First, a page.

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Front Pages 03 Jan, 2021 Follow News



Across the world governments and the citizens for whom they have a duty of care are placing their hopes and bets on the roll-out of vaccines to return their countries to something resembling normality following the ravages of the COVID-19 pandemic last year.

But hopeful platitudes pale into insignificance compared to the challenges which lie ahead.

A plan of action is needed even beyond the monumental coordination required for national voluntary vaccination programmes. And while 'voluntary' is the watchword, indications are that the world, especially the travel market, could be moving towards a 'COVID-passport' reality.

Amidst the veritable flood of Christmas and New Year messages of goodwill, hopes for a better 2021, and complimenting ourselves on how well we did in 2020, one can't help but notice the scene being set for the 2021 election campaign.

Cayman as a society can indeed look back on how comparatively well we have done to date in the fight against the pandemic to keep it at bay the best we could.

But we should be careful not to expend so much energy looking back when our focus should be on looking ahead to the future.

With an election pending and the clock already ticking, the question is; does Cayman have the time to wait for political manifesto pledges?

The vaccine expected here this month is not a panacea for all the challenges that lie ahead of us for 2021, but it could be a catalyst for many opportunities to kickstart the economy and return to some semblance of normality.

One opportunity might be for us to start looking at Cayman in a different light; not just as a Caribbean regional entity but as a global trendsetter.

A clear, revised and cohesive recovery plan is crucial not just for our economy but broadly for our society.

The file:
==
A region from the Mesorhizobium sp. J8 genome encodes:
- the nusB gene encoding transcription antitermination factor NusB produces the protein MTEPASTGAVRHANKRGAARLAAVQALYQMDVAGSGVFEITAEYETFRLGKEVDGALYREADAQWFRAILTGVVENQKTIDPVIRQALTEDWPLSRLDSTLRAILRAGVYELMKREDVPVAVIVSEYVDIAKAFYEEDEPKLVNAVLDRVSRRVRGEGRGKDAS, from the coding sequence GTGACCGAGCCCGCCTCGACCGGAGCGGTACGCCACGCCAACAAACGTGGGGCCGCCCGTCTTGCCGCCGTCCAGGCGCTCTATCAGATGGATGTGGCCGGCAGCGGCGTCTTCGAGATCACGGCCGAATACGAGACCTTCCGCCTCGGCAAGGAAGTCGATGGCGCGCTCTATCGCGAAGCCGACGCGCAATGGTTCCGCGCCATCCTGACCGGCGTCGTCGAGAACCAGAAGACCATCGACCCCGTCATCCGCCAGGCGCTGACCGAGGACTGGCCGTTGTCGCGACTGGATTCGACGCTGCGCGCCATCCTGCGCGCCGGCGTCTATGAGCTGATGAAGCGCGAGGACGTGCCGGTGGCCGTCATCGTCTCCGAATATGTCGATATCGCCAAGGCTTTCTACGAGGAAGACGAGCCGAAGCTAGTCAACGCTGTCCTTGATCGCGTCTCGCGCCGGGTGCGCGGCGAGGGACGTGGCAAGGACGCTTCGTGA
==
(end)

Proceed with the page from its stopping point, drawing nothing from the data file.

We have heard rather cautious projections on returning to some semblance of tourism in about three months time depending on the success of the roll-out of the COVID-19 vaccine.

That timeline is however shrouded in uncertainty as it does not address a number of variables and constants required to navigate out of the current continuing crisis.

There have been several ideas put forward and many calls for an updated reopening plan.

Some have made their way into previous iterations of government planning last year during the peak of the pandemic.

But much has changed since then, including the availability of vaccines - plus a new more contagious strain of the virus.

Should we as a society have to wait for ‘strategically-time’ manifesto pledges?

The COVID-19 pandemic we are told does not respect borders. Well, nor does it respect political timelines.

We commend those in the business sector who have taken the lead in not just demanding an updated cohesive plan, but have put their own plans in place.

That speaks of confidence in Cayman’s economy.

It’s that ‘Confidence in Cayman’ that we at Caymanian Times ascribe to that has led us to take the bold step to increase our circulation to three days a week as we work towards returning to our daily paper output.

We see this as a reflection of our responsibility to keep Cayman informed, present a variety of opinions, but more importantly, our ‘Confidence in Cayman’.

At the same time, we empathise with those companies which are cast in a state of limbo, those which have had to scale back their operations or being forced out of business because of the circumstances and uncertainty.

As a society, if we wait and delay, we stagnate and we can already see the rut setting.

Let’s not spend too much time, looking back. Ahead is where the future is.

Together, let’s make it a Happy New Year Cayman.

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